One wonders if Ruiz would've directed this material this straight, though I suppose Sarmiento would know better than I. Still felt that I could've used the dreaminess that characterizes a lot of his other work, would've brought a neat dimension to a generally stodgy genre. The unnaturalness of war colliding with every day life.
Good cinematography (especially camera), historic accuracy, interesting elaboration of some characters. But the film in its entity doesn't work and is dramaturgically weak. Furthermore, the music is often out of place: always the same four or five something pieces used in different situations.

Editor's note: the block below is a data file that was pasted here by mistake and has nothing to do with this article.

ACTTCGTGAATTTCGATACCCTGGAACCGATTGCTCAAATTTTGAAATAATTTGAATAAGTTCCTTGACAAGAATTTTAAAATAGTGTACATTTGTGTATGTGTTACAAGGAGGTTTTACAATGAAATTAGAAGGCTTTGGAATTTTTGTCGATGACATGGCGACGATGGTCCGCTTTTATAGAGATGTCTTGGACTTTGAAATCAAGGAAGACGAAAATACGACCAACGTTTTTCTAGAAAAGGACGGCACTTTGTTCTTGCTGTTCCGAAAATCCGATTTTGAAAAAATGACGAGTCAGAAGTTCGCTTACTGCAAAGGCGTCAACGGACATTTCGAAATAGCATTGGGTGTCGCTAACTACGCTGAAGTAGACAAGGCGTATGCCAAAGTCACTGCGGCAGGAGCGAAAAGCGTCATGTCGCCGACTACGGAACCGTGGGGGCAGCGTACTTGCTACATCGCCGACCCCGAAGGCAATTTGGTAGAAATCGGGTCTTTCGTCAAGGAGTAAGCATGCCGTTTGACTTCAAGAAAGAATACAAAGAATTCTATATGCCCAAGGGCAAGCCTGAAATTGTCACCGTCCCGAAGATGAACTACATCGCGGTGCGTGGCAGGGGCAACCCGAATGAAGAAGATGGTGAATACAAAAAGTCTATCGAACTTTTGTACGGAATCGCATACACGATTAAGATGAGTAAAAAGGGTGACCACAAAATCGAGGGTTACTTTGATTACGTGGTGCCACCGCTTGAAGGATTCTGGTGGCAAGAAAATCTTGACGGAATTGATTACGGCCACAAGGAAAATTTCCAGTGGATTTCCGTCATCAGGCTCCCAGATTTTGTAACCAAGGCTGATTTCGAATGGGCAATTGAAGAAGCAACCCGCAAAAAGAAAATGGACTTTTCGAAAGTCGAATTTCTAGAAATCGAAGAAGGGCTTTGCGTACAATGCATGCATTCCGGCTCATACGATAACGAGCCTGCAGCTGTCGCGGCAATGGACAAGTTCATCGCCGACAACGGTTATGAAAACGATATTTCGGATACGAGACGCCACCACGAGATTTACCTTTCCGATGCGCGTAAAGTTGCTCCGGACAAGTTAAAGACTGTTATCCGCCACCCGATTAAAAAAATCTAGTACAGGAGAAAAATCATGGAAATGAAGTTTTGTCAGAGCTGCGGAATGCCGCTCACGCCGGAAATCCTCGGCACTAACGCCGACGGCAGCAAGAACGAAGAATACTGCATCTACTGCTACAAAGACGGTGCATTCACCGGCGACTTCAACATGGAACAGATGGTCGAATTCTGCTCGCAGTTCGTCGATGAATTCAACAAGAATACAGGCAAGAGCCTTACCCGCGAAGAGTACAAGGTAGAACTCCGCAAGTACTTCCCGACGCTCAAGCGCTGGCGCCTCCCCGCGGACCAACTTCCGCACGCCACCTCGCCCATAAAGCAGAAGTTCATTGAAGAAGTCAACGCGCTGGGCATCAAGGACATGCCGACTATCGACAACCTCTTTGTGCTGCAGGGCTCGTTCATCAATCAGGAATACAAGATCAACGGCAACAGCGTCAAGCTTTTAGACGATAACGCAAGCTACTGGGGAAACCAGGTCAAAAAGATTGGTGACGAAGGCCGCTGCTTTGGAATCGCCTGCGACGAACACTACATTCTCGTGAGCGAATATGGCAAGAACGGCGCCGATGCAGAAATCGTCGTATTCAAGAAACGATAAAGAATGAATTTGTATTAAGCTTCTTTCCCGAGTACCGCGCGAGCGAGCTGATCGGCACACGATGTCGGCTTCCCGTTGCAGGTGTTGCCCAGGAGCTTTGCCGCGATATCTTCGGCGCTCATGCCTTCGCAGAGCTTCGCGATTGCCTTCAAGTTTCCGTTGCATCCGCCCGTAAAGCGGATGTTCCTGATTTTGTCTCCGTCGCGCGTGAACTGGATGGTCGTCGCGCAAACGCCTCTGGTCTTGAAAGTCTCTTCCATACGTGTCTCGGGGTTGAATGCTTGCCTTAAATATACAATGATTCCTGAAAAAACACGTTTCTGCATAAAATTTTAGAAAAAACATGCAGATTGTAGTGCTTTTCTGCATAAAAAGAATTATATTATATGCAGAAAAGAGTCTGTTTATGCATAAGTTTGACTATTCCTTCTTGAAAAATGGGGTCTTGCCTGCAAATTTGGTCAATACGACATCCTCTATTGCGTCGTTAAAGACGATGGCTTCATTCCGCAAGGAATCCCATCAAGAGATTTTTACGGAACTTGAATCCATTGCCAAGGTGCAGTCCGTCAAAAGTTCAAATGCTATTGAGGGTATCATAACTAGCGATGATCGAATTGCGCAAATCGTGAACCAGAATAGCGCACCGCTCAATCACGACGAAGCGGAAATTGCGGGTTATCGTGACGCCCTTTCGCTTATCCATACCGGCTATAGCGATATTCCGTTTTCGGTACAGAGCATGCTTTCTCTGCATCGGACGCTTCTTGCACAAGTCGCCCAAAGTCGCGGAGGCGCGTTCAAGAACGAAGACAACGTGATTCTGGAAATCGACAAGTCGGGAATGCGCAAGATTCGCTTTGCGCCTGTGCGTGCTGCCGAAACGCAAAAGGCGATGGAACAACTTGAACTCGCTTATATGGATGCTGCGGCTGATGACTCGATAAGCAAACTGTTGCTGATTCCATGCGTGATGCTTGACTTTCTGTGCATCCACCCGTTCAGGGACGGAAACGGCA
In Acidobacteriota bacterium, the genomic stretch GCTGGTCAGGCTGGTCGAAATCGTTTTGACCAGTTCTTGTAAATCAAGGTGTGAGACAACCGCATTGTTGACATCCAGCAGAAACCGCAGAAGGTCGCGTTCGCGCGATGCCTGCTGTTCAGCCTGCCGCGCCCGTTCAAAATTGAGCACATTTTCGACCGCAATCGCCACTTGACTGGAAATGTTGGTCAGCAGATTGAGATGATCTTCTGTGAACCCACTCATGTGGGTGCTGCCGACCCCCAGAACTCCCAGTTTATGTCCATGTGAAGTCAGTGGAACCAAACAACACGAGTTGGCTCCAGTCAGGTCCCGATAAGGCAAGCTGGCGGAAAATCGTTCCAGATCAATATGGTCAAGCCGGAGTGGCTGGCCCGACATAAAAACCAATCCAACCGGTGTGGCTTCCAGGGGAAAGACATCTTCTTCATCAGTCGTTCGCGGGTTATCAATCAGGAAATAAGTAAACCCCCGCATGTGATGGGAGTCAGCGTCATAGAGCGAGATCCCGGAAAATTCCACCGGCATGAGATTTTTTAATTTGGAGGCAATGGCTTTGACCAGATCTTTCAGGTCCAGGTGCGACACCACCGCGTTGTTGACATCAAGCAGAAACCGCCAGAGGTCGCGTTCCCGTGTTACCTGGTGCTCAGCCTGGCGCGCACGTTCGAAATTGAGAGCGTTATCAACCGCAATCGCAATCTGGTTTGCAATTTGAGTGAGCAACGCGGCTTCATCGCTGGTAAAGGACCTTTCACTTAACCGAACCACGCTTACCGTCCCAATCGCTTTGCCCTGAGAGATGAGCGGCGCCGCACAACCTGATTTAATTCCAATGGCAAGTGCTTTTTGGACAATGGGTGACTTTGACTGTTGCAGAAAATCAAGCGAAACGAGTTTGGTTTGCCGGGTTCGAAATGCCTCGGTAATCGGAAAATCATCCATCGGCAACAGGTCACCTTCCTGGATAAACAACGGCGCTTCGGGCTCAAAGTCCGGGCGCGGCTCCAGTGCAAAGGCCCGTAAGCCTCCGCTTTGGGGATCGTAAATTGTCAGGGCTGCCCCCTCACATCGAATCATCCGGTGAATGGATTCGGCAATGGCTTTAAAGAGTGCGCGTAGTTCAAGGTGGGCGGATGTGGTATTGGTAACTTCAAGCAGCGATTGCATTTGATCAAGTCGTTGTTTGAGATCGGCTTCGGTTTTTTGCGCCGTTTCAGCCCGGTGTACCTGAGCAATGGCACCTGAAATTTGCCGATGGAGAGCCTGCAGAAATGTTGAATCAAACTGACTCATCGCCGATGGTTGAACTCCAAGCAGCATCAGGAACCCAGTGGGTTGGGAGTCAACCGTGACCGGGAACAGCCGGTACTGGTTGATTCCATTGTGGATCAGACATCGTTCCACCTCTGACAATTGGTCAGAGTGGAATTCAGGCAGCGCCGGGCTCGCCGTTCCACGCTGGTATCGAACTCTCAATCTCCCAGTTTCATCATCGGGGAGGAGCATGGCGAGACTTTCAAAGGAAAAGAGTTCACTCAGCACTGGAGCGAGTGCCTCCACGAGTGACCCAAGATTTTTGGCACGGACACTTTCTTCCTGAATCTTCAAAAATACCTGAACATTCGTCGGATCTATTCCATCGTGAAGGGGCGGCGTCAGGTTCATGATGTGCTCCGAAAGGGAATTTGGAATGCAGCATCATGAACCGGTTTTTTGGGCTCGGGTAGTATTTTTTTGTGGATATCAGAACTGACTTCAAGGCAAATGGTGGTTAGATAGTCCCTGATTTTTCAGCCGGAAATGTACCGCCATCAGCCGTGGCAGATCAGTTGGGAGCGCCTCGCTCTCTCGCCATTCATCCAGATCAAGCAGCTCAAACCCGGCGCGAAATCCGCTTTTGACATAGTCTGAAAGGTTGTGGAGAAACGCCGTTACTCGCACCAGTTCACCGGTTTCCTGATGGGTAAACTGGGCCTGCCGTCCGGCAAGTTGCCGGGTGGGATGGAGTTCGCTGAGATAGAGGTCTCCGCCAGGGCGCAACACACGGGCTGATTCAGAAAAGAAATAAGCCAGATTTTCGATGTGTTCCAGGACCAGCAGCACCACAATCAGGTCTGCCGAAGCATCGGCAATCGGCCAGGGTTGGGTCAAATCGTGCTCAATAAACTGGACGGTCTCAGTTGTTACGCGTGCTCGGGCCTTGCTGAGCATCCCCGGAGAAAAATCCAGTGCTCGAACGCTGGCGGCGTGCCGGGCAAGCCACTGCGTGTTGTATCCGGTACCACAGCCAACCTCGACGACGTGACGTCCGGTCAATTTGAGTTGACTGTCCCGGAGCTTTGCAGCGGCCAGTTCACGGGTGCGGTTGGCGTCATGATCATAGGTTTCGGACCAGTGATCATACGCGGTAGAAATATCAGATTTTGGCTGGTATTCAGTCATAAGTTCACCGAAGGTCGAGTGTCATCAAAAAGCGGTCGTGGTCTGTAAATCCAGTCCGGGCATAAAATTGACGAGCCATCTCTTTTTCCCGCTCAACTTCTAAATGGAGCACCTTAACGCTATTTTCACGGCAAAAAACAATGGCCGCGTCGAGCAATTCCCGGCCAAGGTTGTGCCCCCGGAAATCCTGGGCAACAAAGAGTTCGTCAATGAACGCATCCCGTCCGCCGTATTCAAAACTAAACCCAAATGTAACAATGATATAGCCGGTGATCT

A war movie without battles... just a few minor skirmishes. Instead it shows fleeing refugees, encampments, deserters, hospitals etc. I'm giving it three stars, mainly for the visuals. Something about it wasn't quite convincing. Everyone was so photogenic, good-looking. Scattered corpses seemed carefully arranged. Sometimes the dialog was corny and some of the actors too much of our time.
The cinematography and historical representation of events and social dynamics were really good, with some exquisite scenes and landscapes... but I thought that the large ensemble cast, while gathering some impressive names, made it more difficult to create an interesting story arc and build characters that we could actually follow and care about.